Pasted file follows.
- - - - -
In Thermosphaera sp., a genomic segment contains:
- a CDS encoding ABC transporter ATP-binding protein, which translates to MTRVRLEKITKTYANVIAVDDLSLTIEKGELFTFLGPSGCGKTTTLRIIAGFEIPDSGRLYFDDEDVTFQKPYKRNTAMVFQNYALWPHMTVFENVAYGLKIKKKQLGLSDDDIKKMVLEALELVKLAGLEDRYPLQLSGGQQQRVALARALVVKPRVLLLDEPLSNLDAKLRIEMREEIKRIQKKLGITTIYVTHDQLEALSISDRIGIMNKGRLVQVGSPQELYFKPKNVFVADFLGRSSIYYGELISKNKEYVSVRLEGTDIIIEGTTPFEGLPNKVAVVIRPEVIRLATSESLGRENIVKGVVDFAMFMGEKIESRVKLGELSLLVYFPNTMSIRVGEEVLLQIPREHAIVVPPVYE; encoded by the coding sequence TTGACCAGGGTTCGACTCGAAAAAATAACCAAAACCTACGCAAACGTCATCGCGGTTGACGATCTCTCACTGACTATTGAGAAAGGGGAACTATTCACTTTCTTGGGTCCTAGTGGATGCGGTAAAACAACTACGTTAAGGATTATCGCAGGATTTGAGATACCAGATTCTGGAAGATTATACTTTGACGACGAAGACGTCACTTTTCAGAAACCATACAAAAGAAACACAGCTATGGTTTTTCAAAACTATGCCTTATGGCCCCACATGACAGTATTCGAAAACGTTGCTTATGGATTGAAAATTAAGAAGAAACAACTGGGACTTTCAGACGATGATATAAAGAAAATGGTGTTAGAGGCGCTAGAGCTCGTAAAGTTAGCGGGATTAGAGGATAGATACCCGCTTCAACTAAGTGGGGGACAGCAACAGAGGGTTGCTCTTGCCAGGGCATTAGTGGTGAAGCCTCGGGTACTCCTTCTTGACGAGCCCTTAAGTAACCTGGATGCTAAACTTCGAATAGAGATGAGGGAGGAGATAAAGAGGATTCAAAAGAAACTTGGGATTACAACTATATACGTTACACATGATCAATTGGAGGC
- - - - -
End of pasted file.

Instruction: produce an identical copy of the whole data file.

In Thermosphaera sp., a genomic segment contains:
- a CDS encoding ABC transporter ATP-binding protein, which translates to MTRVRLEKITKTYANVIAVDDLSLTIEKGELFTFLGPSGCGKTTTLRIIAGFEIPDSGRLYFDDEDVTFQKPYKRNTAMVFQNYALWPHMTVFENVAYGLKIKKKQLGLSDDDIKKMVLEALELVKLAGLEDRYPLQLSGGQQQRVALARALVVKPRVLLLDEPLSNLDAKLRIEMREEIKRIQKKLGITTIYVTHDQLEALSISDRIGIMNKGRLVQVGSPQELYFKPKNVFVADFLGRSSIYYGELISKNKEYVSVRLEGTDIIIEGTTPFEGLPNKVAVVIRPEVIRLATSESLGRENIVKGVVDFAMFMGEKIESRVKLGELSLLVYFPNTMSIRVGEEVLLQIPREHAIVVPPVYE; encoded by the coding sequence TTGACCAGGGTTCGACTCGAAAAAATAACCAAAACCTACGCAAACGTCATCGCGGTTGACGATCTCTCACTGACTATTGAGAAAGGGGAACTATTCACTTTCTTGGGTCCTAGTGGATGCGGTAAAACAACTACGTTAAGGATTATCGCAGGATTTGAGATACCAGATTCTGGAAGATTATACTTTGACGACGAAGACGTCACTTTTCAGAAACCATACAAAAGAAACACAGCTATGGTTTTTCAAAACTATGCCTTATGGCCCCACATGACAGTATTCGAAAACGTTGCTTATGGATTGAAAATTAAGAAGAAACAACTGGGACTTTCAGACGATGATATAAAGAAAATGGTGTTAGAGGCGCTAGAGCTCGTAAAGTTAGCGGGATTAGAGGATAGATACCCGCTTCAACTAAGTGGGGGACAGCAACAGAGGGTTGCTCTTGCCAGGGCATTAGTGGTGAAGCCTCGGGTACTCCTTCTTGACGAGCCCTTAAGTAACCTGGATGCTAAACTTCGAATAGAGATGAGGGAGGAGATAAAGAGGATTCAAAAGAAACTTGGGATTACAACTATATACGTTACACATGATCAATTGGAGGC